ISP: What is the biggest difference between Ithaca and your home town?

I have to say the change in seasons.  Here I have to deal with winter.  Also the time change is a big deal for me.  In Kenya the sun rises at 6:00 in the morning at sets at 6:00 at night.  I don’t like the time change here.  I get depressed when it starts to get dark here at 4:00 in the afternoon.

Ithacan Immigrant: William

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We interviewed William, a former Burmese refugee, for this week’s Ithacan Immigrant.  William was originally resettled in Texas but eventually made his way to Kansas City and decided to live in Ithaca several years ago so he could live near his cousin.  Over the years he accessed our services to find employment and to become naturalized as a US citizen.  William’s youngest daughter just turned 1.

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ISP: Why did you come to US?

There was a civil war in my country so I came as a refugee.

ISP: Why did you decide to live in Ithaca?

I first lived in Texas but had family in Ithaca – my cousin lives here.

ISP: What was your first impression of Ithaca?

I thought the city was cool.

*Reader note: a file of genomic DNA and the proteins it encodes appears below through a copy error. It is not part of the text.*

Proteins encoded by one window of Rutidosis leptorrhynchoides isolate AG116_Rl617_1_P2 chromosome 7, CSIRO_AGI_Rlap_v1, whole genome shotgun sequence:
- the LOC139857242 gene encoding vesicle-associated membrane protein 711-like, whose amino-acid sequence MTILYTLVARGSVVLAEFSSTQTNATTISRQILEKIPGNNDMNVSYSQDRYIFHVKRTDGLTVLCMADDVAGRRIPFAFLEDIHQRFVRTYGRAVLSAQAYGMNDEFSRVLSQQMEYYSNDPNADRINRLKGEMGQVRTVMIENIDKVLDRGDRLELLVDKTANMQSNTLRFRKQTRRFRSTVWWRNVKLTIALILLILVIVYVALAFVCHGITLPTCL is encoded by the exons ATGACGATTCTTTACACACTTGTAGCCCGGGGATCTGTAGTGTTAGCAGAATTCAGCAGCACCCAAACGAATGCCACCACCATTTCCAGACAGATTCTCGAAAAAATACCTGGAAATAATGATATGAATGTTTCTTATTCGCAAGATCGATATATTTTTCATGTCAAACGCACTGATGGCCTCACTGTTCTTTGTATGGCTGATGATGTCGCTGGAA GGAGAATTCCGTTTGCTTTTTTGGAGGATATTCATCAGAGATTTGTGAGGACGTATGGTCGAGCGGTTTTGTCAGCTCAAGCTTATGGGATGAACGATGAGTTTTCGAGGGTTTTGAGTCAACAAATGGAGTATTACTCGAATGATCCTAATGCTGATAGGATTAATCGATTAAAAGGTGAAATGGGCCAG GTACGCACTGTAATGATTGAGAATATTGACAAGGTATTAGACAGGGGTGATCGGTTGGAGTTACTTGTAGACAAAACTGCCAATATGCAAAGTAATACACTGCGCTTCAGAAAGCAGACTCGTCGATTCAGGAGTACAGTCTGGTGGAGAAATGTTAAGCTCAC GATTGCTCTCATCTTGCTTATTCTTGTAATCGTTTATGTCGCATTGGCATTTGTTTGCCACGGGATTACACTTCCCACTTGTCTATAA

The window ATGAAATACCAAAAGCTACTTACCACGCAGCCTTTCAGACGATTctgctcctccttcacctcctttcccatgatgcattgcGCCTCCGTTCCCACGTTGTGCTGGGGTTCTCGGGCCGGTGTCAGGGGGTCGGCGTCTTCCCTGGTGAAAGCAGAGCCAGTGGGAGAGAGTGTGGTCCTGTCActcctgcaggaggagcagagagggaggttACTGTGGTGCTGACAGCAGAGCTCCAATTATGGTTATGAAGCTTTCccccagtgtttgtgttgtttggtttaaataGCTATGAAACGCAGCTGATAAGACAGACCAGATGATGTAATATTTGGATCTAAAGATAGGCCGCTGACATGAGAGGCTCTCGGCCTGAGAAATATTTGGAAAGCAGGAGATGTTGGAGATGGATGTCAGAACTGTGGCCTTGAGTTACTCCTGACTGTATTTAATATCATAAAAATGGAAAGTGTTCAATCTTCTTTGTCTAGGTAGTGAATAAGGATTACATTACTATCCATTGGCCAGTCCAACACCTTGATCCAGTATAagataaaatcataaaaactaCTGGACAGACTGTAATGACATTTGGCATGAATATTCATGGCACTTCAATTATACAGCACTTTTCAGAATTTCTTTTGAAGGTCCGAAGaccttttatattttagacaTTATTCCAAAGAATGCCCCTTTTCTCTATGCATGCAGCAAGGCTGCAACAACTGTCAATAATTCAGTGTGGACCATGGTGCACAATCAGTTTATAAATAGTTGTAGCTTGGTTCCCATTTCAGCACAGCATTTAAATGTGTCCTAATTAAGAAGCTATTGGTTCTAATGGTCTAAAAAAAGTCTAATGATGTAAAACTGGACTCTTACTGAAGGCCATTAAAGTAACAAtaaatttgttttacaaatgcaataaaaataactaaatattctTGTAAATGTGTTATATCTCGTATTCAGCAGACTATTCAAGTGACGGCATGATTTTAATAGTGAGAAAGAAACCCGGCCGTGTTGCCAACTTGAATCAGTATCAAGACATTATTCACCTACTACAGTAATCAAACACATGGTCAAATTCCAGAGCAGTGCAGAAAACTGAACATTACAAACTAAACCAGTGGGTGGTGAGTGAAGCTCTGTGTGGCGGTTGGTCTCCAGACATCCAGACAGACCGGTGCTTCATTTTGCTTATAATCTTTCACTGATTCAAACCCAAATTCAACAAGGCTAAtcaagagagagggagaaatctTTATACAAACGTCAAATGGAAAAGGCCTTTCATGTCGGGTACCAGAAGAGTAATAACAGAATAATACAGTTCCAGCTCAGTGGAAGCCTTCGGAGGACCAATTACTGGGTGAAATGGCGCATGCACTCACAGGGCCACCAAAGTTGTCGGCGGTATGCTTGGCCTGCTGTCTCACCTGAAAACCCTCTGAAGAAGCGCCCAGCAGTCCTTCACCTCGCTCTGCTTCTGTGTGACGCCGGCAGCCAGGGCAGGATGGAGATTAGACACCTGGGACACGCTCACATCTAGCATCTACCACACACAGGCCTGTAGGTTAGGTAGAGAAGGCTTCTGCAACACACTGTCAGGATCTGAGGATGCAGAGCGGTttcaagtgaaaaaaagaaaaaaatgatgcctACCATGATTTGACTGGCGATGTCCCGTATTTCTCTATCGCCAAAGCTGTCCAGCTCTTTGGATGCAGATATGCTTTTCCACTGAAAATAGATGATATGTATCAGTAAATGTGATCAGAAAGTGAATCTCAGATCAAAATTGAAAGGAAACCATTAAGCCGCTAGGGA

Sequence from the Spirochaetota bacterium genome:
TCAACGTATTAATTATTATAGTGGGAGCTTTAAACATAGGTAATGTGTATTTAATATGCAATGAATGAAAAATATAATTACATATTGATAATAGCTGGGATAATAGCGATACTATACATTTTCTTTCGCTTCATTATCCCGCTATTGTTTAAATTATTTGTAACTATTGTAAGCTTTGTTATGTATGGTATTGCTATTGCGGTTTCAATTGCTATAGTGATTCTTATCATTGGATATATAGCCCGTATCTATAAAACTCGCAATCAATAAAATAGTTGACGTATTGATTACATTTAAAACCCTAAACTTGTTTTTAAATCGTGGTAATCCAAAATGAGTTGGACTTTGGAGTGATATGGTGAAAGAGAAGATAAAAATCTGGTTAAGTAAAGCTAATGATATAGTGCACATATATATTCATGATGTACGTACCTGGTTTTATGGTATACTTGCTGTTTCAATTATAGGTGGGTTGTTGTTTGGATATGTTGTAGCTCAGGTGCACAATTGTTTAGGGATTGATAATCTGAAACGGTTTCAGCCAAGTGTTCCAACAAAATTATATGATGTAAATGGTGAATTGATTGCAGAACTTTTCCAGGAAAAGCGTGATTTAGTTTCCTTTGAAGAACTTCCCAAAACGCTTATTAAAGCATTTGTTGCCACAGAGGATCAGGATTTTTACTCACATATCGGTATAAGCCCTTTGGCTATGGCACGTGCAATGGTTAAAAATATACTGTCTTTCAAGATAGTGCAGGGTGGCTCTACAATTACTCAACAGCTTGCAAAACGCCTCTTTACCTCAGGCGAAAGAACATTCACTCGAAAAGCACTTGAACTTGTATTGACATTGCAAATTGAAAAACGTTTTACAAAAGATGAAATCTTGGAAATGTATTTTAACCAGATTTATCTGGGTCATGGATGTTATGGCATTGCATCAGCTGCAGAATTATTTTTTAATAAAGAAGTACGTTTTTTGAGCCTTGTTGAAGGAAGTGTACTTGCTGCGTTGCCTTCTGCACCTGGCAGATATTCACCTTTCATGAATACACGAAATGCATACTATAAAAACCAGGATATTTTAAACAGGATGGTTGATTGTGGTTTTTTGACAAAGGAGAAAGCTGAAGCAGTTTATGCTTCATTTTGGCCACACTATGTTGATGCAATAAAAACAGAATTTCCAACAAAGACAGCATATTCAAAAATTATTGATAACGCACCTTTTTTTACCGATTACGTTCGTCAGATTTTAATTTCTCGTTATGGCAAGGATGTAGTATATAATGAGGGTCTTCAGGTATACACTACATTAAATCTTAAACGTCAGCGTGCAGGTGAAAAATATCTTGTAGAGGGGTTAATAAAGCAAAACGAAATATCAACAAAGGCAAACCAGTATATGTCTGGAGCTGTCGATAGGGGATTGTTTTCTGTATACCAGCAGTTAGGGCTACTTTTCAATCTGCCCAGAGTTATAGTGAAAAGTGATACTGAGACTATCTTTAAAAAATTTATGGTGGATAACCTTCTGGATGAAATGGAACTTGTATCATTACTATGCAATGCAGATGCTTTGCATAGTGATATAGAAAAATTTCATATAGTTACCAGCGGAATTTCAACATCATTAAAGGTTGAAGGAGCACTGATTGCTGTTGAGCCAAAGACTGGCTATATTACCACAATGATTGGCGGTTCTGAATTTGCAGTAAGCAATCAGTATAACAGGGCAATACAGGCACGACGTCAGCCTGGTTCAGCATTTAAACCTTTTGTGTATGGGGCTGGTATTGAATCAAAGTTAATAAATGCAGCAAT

ISP: What is your favorite American food?

Mushroom burgers.

ISP: Where is your favorite place to shop in Ithaca?

The Ithaca Mall.  They have a lot of stores so it’s fun for me to go there.

ISP: What is the biggest difference between Ithaca and your home town?

The weather – there’s no snow in Burma!

Ithacan Immigrant: Nana

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This week’s Ithacan Immigrant features Nana who is well-known in this area for his drumming and dance performances.  Originally from Ghana, he has been going through the citizenship process and hopes to naturalize this summer.

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ISP: Why did you come to US?

  I came to the US to work – I came to explore my culture.  I teach and perform.